Available at Amazon.com
Walter Pidgeon … Admiral Nelson
Joan Fontaine … Dr. Susan Hiller
Barbara Eden … Lt. Cathy Connors
Peter Lorre … Comm. Lucius Emery
Robert Sterling … Capt. Lee Crane
Release Date: June 5, 2007
Running Time: 105 minutes
The name, Voyage to the Bottom of the Sea is something of a misnomer. Based solely on the title, one would expect a movie about underwater exploration; perhaps an intrepid crew searching the unchartered depths of some sea. In actuality, Voyage to the Bottom of the Sea has very little in the way of exploration; it mostly takes place inside a submarine, but it’s a race against time to reach their destination, with nothing in the way of exploration.
In a development you wouldn’t expect from a movie about a submarine, it seems the Van Allen Belt has caught fire and is slowly cooking the planet Earth. Fortunately Admiral Nelson has come up with a plan to use a precisely timed and fired nuclear missile to explode the belt harmlessly out in to space. Of course, it’s not nearly as simple as that. There’s only a small window of opportunity for the admiral’s plan to work and there some some elements who want to keep the Admiral from reaching his goal.
As you might have expected from the description of the ‘global warming’ problem, the science of Voyage to the Bottom of the Sea isn’t exactly its strong point. The idea of the Val Allen Belt catching fire is pretty silly (though to the movie’s credit, it had only been discovered a few years earlier, so they probably didn’t know much about it) and there are some pretty obvious scientific goofs (like the huge chunks of ice sinking to the ocean floor). For the most part though, these mistakes are ignorable.
Voyage to the Bottom of the Sea could have easily been a formulaic, by-the-numbers, disaster movie. And in some ways, it is. There’s a definite sense of building tension throughout the movie though. As tensions begin the Admiral and the rest of the crew mount, and time draws short, there’s a genuine sense of uncertainty about how everything is going to unfold. In both early 60s science fiction and the disaster genre, you have to admire a rare movie where you don’t know exactly how everything is going to play out.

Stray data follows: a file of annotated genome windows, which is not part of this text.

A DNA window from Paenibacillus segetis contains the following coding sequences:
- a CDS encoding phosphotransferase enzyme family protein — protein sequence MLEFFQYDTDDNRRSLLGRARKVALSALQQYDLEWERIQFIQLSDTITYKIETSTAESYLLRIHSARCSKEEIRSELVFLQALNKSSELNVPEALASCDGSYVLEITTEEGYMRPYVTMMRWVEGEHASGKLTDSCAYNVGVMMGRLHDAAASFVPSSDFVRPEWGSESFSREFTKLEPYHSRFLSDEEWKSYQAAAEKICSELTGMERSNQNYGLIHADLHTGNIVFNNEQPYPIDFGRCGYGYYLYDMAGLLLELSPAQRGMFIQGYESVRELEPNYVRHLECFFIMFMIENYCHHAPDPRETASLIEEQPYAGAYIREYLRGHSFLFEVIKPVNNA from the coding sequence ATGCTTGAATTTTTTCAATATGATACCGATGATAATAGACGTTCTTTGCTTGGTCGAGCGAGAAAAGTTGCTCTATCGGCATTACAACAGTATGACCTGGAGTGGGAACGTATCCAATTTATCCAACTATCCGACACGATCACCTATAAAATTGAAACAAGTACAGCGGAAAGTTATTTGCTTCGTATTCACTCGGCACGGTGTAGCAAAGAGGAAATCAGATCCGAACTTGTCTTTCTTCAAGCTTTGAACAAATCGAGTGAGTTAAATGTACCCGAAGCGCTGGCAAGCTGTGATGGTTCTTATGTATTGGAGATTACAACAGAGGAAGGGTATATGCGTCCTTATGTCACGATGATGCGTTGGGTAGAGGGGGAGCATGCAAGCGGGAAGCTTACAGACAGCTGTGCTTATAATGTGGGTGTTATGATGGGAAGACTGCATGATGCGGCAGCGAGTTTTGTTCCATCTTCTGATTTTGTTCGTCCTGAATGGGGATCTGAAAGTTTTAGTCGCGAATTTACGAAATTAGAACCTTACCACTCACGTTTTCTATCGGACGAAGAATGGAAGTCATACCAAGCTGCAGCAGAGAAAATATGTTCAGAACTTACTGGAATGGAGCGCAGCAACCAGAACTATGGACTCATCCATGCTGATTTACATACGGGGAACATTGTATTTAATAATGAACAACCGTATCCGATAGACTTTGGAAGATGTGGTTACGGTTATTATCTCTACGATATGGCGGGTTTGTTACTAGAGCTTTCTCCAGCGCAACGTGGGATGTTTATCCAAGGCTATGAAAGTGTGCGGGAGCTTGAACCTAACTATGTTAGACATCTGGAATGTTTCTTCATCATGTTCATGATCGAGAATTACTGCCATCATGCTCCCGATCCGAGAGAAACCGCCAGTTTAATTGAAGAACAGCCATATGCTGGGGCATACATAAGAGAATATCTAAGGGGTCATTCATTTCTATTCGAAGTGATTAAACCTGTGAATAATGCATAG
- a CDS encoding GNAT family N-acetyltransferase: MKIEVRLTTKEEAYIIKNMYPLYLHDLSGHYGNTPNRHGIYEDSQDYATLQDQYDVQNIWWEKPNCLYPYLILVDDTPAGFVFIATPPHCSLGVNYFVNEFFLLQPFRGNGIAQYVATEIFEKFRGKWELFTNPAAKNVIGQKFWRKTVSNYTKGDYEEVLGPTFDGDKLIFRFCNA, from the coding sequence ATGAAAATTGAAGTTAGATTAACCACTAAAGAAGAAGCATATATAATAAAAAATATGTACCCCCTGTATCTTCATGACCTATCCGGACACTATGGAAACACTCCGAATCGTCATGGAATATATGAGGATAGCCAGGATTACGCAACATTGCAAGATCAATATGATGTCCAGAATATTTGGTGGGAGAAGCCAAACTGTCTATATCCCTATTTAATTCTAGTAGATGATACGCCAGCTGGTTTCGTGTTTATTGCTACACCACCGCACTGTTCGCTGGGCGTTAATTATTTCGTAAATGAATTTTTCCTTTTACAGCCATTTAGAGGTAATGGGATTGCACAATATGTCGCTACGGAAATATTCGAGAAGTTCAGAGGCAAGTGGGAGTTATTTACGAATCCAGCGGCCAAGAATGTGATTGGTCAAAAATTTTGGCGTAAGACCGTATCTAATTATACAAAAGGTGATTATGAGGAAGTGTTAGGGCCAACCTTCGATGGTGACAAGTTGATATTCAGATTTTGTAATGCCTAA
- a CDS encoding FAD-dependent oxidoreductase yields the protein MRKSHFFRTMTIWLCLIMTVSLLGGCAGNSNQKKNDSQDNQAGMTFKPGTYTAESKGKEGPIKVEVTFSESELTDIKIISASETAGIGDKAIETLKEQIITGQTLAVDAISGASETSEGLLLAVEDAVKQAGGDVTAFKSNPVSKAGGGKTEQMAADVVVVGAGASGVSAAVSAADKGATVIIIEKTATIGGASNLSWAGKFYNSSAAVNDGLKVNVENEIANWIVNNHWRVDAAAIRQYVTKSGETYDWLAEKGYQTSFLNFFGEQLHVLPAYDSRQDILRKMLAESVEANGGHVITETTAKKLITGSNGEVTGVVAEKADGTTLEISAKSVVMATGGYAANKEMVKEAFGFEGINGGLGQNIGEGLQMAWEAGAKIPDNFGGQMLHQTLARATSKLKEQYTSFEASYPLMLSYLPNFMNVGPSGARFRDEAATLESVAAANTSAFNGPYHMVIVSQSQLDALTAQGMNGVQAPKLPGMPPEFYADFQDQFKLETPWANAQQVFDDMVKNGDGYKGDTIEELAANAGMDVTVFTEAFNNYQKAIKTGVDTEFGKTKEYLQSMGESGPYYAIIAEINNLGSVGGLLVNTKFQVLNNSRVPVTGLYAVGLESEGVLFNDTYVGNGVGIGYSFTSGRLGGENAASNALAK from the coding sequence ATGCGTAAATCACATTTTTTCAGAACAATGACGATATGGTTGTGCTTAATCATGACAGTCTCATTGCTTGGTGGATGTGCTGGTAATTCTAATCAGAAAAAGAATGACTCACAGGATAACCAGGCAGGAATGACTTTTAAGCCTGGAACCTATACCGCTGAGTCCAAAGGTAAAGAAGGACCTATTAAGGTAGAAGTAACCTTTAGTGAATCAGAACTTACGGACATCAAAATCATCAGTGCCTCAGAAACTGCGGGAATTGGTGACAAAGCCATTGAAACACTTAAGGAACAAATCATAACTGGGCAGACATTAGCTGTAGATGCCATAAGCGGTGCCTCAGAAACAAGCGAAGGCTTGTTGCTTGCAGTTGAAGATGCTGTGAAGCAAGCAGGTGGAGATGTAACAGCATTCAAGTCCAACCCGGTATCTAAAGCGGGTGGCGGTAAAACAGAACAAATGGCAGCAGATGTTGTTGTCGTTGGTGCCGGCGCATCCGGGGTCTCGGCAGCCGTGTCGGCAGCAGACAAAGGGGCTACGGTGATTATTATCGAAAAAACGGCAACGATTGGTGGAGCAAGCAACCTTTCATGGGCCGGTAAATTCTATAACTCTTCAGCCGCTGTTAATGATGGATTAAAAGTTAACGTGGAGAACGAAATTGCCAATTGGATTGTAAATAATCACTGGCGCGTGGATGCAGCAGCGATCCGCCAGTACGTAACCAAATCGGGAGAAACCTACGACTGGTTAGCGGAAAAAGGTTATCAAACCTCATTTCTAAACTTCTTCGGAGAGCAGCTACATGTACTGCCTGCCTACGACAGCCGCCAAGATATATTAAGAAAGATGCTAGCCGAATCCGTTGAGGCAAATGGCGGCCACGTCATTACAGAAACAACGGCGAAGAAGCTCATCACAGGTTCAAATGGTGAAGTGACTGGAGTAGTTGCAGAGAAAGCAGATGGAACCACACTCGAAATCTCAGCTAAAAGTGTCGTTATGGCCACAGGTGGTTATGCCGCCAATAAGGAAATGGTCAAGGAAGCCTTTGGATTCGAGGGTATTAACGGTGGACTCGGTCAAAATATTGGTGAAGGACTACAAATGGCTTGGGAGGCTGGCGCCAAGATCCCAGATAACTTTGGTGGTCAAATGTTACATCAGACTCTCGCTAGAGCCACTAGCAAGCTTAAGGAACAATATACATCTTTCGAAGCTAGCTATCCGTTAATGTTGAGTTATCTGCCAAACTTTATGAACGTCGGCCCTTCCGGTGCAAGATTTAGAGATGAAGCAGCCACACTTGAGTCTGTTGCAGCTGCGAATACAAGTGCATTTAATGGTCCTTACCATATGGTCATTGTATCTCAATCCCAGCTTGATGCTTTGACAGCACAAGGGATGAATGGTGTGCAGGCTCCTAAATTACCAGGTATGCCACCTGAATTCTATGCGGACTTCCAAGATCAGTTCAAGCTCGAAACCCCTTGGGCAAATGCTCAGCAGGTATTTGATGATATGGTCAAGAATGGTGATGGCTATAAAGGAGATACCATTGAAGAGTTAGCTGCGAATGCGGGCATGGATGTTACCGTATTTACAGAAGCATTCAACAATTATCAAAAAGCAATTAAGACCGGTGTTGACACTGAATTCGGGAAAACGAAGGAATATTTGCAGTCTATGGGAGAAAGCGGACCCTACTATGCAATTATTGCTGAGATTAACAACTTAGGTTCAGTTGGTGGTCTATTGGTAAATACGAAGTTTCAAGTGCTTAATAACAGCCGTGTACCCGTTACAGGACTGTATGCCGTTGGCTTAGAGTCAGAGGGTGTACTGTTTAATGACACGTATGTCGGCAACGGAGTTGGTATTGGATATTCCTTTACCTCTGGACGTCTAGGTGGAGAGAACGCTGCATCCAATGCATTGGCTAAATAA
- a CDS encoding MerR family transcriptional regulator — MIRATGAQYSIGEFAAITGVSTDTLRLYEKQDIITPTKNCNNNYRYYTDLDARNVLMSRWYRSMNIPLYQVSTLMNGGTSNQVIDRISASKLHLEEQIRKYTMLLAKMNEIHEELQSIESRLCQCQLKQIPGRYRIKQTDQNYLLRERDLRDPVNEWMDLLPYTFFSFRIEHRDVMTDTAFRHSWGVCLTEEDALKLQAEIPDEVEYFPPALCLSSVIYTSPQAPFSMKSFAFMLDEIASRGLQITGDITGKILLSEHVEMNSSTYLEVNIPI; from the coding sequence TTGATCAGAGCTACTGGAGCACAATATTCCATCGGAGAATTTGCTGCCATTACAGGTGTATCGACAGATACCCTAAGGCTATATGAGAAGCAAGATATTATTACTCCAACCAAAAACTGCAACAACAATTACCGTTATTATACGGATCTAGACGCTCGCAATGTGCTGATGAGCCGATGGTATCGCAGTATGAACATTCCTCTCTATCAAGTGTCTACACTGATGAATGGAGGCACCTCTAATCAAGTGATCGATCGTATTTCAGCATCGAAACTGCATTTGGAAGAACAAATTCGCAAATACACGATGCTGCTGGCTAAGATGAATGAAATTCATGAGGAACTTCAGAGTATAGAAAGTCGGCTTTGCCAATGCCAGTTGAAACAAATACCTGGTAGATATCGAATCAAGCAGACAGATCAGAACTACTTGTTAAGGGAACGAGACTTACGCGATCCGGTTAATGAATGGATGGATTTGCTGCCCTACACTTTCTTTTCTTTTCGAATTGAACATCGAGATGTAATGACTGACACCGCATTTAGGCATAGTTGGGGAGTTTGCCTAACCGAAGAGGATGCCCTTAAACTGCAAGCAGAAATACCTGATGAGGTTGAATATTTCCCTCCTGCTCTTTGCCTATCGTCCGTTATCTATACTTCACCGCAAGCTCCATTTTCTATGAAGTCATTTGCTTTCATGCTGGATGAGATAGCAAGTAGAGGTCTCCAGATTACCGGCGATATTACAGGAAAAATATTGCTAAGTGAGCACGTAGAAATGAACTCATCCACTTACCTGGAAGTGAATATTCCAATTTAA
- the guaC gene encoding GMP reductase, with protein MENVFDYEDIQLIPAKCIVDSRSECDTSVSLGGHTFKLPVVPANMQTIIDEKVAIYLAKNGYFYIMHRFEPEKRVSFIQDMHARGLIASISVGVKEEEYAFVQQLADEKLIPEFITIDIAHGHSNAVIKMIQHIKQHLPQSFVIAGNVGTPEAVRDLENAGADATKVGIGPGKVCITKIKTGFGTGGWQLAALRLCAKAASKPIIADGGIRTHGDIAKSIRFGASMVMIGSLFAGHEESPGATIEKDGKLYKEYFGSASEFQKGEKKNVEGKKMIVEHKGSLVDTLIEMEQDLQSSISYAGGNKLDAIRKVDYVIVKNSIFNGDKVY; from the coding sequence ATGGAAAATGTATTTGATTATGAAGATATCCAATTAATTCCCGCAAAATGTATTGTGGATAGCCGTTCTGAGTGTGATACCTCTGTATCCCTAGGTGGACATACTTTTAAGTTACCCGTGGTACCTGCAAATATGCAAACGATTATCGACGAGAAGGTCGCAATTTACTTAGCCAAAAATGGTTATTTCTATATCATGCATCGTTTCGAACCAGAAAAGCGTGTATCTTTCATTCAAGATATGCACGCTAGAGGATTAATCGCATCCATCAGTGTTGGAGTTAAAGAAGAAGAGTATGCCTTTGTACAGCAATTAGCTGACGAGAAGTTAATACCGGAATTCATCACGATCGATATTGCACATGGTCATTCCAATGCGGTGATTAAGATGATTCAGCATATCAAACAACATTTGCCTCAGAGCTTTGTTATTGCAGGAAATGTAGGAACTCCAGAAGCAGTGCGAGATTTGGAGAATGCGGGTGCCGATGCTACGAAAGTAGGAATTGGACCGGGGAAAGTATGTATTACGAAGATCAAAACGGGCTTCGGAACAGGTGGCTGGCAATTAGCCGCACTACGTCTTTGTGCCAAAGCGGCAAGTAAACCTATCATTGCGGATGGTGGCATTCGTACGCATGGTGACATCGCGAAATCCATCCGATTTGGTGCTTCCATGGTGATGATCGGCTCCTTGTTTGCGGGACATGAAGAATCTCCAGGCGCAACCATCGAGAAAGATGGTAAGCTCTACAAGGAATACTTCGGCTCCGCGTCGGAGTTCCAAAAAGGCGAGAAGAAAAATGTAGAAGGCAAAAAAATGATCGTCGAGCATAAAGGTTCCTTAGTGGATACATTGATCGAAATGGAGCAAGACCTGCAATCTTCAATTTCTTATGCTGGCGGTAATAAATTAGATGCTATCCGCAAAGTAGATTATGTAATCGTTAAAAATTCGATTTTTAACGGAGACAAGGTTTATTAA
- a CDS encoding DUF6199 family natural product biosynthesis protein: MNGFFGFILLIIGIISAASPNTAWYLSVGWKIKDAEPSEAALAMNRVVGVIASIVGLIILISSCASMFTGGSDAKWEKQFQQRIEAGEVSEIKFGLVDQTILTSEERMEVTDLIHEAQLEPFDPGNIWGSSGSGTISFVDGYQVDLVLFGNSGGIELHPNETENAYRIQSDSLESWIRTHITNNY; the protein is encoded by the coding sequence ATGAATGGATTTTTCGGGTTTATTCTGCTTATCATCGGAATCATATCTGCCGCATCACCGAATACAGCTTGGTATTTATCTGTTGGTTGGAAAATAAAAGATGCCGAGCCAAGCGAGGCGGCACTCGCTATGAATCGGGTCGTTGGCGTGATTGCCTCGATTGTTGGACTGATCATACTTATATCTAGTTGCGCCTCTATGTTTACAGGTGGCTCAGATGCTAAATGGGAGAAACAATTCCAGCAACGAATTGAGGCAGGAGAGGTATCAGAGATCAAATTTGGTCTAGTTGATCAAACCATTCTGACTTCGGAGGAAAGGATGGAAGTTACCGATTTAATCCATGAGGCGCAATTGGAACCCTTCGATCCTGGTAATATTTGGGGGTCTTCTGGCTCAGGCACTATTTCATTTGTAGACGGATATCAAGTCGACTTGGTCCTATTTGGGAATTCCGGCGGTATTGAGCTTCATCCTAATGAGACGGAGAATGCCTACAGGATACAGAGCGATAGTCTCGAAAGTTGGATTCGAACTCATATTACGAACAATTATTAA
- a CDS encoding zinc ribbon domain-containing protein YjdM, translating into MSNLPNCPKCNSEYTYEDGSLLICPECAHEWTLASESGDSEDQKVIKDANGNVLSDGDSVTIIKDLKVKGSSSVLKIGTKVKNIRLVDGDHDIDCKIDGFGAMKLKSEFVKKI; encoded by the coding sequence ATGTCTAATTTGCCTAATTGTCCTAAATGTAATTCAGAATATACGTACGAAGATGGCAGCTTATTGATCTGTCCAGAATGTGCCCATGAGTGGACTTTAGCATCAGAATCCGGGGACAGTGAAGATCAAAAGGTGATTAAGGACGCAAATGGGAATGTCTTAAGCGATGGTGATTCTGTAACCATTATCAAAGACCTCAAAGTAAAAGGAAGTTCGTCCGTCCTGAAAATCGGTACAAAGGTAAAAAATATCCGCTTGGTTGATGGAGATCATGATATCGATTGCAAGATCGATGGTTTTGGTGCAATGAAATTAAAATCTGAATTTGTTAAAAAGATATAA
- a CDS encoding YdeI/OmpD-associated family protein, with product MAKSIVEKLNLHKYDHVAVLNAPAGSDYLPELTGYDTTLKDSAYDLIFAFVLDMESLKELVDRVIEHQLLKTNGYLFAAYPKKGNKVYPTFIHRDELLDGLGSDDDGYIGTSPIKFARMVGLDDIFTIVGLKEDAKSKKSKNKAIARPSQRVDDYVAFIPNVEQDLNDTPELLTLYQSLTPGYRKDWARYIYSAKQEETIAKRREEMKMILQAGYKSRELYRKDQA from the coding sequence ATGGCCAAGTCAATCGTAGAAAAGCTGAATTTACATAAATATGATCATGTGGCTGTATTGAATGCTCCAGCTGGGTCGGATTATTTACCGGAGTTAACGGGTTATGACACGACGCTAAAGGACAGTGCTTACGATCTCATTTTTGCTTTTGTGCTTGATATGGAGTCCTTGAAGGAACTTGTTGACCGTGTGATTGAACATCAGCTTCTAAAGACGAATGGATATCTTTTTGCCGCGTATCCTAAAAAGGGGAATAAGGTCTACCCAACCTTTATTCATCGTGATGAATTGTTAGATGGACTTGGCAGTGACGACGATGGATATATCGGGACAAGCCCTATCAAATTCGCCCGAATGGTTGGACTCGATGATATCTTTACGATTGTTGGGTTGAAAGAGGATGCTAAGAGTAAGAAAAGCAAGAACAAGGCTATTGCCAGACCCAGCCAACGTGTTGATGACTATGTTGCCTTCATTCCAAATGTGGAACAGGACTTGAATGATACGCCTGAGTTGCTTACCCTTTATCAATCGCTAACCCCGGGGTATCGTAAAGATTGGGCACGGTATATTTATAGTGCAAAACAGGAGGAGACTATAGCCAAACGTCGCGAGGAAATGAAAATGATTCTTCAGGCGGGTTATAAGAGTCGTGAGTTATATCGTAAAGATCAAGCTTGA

When area where Voyage to the Bottom of the Sea is far from unique is its opening act. Like many other science fiction movies, it has a lot of information to convey to the viewer early on, particularly about the futuristic new submarine (the movie is supposed to be set in the mid-70s, ten to fifteen years into the future), Seaview. To do this, some visitors (and the audience) are given a rather lengthy, and exposition-filled pointing out all the various features of the submarine, from its mini-sub to the nuclear reactor, that you know well come into play later in the film. Literally everything from this sequence, even the aquarium, will be utilized later in the movie. It is important to introduce things in advance instead of seemingly pulling them out of thin air, but the length of the tour and the number of items (and crew members) introduced, makes it hard to care about any of it.
The number of characters is another problem with Voyage to the Bottom of the Sea. The thing is there are so many characters needed to fill different functions (from operating machinery to dying in an accident to being a suspected saboteur) that it would have been hard to really trim down the list of characters by more than one or two names without having a negative impact on the story. At the same time, with so many characters it can be difficult to keep track of them all (especially some of the lower tier crew), let alone care about their actions.